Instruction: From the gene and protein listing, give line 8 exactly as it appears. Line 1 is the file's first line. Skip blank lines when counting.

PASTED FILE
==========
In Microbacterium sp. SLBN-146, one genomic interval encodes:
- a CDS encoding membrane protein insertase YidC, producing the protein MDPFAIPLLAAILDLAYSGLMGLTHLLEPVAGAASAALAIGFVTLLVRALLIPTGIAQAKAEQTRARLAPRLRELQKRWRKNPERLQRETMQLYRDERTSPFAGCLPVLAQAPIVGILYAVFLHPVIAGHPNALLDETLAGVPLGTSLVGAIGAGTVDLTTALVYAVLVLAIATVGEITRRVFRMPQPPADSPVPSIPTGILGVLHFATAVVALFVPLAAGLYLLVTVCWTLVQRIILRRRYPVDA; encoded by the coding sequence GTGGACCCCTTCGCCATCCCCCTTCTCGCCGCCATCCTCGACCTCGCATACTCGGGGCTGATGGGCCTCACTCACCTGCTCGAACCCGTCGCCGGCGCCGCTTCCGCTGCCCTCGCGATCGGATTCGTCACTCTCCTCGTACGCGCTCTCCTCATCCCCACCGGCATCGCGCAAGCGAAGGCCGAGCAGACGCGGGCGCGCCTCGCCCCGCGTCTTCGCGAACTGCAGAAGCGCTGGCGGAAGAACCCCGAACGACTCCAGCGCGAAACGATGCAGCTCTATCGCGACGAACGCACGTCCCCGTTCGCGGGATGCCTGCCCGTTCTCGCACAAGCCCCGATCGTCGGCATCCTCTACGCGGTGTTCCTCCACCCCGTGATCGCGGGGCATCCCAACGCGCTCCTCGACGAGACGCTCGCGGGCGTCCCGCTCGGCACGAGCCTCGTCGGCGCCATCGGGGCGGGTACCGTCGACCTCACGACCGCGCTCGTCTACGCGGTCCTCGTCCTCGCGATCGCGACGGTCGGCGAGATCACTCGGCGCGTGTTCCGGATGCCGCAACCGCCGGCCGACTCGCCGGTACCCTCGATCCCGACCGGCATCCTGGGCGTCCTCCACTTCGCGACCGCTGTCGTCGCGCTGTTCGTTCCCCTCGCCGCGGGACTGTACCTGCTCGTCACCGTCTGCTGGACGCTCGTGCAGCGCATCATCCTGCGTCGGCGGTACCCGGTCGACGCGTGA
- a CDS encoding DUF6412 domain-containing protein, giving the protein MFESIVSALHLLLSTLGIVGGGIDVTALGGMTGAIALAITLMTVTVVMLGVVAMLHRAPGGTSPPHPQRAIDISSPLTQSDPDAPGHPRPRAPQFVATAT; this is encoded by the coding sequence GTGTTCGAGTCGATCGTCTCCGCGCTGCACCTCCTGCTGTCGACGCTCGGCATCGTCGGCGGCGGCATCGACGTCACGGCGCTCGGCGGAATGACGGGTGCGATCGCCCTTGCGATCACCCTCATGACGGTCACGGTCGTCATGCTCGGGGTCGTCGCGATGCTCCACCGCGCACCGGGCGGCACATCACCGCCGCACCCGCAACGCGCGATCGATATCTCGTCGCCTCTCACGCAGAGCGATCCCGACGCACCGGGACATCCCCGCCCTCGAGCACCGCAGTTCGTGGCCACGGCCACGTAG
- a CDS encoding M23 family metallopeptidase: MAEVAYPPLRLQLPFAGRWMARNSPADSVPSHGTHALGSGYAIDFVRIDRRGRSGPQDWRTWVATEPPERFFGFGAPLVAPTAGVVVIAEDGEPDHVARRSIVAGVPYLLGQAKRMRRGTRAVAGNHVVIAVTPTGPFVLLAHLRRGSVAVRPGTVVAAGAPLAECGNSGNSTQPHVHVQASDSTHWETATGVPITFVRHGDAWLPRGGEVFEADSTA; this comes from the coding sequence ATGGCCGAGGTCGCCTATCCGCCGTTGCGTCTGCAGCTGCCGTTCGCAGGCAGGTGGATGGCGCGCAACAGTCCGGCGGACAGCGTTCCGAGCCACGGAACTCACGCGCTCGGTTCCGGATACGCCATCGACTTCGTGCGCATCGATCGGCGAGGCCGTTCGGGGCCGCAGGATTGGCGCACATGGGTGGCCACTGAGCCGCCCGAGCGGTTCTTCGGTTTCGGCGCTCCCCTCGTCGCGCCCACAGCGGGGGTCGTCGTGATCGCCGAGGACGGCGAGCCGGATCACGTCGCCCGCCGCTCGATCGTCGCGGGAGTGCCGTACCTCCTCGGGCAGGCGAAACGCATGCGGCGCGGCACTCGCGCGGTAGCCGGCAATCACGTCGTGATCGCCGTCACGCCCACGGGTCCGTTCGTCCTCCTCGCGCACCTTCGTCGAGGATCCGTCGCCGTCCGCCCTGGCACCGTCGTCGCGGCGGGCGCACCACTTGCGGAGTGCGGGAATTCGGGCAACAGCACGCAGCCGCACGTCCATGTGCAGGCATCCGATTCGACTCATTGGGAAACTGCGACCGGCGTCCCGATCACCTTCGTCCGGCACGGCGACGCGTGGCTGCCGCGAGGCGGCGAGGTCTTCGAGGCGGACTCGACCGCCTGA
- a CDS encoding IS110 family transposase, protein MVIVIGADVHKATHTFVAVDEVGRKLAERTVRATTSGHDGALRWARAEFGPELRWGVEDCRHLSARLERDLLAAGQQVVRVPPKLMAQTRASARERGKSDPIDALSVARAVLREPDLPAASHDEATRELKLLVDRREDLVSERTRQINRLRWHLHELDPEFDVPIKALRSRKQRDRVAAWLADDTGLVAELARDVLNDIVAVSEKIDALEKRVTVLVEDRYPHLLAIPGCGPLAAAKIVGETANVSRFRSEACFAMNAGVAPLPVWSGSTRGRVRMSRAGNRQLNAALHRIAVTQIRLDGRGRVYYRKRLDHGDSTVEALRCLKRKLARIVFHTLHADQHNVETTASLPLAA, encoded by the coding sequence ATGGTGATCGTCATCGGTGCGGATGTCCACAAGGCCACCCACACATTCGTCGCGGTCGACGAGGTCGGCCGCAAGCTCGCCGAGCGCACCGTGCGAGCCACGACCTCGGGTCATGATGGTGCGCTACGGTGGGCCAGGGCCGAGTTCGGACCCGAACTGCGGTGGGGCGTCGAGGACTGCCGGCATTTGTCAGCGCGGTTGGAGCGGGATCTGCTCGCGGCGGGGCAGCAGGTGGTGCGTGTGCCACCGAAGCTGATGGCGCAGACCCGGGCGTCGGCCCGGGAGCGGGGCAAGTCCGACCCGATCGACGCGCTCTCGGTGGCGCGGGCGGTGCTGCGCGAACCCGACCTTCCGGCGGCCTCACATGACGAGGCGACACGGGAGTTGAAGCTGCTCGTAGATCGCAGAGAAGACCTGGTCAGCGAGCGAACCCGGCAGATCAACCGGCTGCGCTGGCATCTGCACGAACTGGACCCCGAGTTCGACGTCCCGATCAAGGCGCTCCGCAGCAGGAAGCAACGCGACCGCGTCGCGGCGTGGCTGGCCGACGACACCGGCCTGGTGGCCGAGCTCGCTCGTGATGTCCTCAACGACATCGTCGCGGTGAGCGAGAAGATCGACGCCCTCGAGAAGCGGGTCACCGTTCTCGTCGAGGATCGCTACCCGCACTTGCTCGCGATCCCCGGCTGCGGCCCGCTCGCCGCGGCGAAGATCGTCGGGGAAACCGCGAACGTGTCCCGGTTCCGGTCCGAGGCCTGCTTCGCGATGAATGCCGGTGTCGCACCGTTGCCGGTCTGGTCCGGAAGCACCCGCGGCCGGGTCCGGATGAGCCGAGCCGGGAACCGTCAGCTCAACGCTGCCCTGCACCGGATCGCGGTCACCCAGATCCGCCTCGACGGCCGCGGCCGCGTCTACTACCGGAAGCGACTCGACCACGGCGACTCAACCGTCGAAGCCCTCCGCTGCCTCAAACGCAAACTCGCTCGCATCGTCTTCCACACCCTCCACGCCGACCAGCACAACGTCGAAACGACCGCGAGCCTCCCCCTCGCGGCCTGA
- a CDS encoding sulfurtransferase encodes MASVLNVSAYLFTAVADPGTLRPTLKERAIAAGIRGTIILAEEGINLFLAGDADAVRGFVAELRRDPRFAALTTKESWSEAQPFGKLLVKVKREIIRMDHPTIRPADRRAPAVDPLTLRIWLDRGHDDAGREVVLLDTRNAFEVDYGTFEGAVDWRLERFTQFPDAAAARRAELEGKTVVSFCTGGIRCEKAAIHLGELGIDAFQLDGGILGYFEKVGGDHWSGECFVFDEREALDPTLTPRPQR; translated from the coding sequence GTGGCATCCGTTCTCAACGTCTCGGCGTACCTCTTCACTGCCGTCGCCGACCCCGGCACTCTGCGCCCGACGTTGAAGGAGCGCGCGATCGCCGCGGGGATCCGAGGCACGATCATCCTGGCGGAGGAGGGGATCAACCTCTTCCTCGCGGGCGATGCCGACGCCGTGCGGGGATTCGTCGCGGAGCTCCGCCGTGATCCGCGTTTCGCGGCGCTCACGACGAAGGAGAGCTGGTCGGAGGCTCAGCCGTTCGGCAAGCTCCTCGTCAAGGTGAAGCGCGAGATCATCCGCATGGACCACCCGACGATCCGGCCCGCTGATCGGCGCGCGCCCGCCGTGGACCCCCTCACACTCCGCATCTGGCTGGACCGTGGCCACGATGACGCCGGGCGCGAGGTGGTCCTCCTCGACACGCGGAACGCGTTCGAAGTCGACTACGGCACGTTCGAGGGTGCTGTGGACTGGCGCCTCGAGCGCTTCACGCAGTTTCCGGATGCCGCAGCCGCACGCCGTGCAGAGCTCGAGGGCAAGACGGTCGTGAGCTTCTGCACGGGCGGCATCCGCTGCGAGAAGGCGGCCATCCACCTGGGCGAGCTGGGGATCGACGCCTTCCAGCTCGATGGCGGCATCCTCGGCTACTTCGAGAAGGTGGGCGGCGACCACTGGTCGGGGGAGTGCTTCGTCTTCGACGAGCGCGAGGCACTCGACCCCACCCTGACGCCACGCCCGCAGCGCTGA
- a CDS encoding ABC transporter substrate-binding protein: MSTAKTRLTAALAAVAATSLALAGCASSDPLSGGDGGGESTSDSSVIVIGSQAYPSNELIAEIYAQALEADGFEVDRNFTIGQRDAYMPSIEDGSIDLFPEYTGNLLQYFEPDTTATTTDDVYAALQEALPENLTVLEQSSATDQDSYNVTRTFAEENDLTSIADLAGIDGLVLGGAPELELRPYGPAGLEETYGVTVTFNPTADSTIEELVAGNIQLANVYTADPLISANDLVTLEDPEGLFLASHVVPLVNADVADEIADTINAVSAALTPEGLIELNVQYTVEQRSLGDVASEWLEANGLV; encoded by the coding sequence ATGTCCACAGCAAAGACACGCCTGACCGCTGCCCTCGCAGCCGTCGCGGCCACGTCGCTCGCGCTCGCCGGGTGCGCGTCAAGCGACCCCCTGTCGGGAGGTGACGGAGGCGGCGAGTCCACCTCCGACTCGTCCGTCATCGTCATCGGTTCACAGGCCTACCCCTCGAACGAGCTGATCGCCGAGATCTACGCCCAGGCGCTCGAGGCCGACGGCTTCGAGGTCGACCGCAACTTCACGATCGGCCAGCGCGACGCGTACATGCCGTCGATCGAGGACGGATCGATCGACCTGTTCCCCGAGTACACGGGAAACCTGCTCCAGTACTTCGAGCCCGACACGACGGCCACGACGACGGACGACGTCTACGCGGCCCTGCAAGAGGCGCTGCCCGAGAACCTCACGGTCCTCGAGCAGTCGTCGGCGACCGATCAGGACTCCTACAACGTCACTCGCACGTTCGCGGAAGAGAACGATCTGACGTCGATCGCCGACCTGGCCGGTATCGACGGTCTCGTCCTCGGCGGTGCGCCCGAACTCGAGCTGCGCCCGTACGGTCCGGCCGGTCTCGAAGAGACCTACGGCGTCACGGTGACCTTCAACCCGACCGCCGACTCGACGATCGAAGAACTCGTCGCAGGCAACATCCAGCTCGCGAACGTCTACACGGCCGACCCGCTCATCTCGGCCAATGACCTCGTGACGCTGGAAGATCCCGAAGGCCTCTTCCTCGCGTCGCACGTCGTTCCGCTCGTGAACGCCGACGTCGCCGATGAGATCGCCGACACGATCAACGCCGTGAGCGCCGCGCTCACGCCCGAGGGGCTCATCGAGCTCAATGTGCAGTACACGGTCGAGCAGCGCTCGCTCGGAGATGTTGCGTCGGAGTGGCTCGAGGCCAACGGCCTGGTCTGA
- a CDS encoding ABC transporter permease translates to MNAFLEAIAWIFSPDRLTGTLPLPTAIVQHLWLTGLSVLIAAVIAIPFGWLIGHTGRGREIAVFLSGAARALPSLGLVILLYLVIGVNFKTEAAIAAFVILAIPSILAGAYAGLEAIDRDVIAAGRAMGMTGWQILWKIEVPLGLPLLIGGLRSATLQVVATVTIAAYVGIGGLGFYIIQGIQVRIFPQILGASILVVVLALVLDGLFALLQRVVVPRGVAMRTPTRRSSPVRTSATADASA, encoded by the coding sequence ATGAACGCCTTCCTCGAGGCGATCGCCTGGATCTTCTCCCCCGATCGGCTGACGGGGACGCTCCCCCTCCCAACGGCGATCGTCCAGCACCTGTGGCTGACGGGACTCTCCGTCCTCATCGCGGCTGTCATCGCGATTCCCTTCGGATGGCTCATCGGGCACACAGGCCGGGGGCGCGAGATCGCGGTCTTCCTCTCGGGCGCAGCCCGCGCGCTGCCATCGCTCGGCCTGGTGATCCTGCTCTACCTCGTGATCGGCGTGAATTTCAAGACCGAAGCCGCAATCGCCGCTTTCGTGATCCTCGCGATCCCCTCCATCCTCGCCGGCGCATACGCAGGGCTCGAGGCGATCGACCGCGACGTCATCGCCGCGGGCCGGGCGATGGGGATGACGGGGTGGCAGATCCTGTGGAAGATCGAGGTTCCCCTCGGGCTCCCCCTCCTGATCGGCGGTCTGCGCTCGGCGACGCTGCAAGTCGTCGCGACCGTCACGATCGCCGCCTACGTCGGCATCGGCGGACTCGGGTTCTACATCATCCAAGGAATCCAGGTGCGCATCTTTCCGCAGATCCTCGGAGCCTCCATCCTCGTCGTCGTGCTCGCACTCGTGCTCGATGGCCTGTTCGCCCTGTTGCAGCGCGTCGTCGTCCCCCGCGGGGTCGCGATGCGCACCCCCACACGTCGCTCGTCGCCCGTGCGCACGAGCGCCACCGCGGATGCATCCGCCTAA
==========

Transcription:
- a CDS encoding ABC transporter permease translates to MNAFLEAIAWIFSPDRLTGTLPLPTAIVQHLWLTGLSVLIAAVIAIPFGWLIGHTGRGREIAVFLSGAARALPSLGLVILLYLVIGVNFKTEAAIAAFVILAIPSILAGAYAGLEAIDRDVIAAGRAMGMTGWQILWKIEVPLGLPLLIGGLRSATLQVVATVTIAAYVGIGGLGFYIIQGIQVRIFPQILGASILVVVLALVLDGLFALLQRVVVPRGVAMRTPTRRSSPVRTSATADASA, encoded by the coding sequence ATGAACGCCTTCCTCGAGGCGATCGCCTGGATCTTCTCCCCCGATCGGCTGACGGGGACGCTCCCCCTCCCAACGGCGATCGTCCAGCACCTGTGGCTGACGGGACTCTCCGTCCTCATCGCGGCTGTCATCGCGATTCCCTTCGGATGGCTCATCGGGCACACAGGCCGGGGGCGCGAGATCGCGGTCTTCCTCTCGGGCGCAGCCCGCGCGCTGCCATCGCTCGGCCTGGTGATCCTGCTCTACCTCGTGATCGGCGTGAATTTCAAGACCGAAGCCGCAATCGCCGCTTTCGTGATCCTCGCGATCCCCTCCATCCTCGCCGGCGCATACGCAGGGCTCGAGGCGATCGACCGCGACGTCATCGCCGCGGGCCGGGCGATGGGGATGACGGGGTGGCAGATCCTGTGGAAGATCGAGGTTCCCCTCGGGCTCCCCCTCCTGATCGGCGGTCTGCGCTCGGCGACGCTGCAAGTCGTCGCGACCGTCACGATCGCCGCCTACGTCGGCATCGGCGGACTCGGGTTCTACATCATCCAAGGAATCCAGGTGCGCATCTTTCCGCAGATCCTCGGAGCCTCCATCCTCGTCGTCGTGCTCGCACTCGTGCTCGATGGCCTGTTCGCCCTGTTGCAGCGCGTCGTCGTCCCCCGCGGGGTCGCGATGCGCACCCCCACACGTCGCTCGTCGCCCGTGCGCACGAGCGCCACCGCGGATGCATCCGCCTAA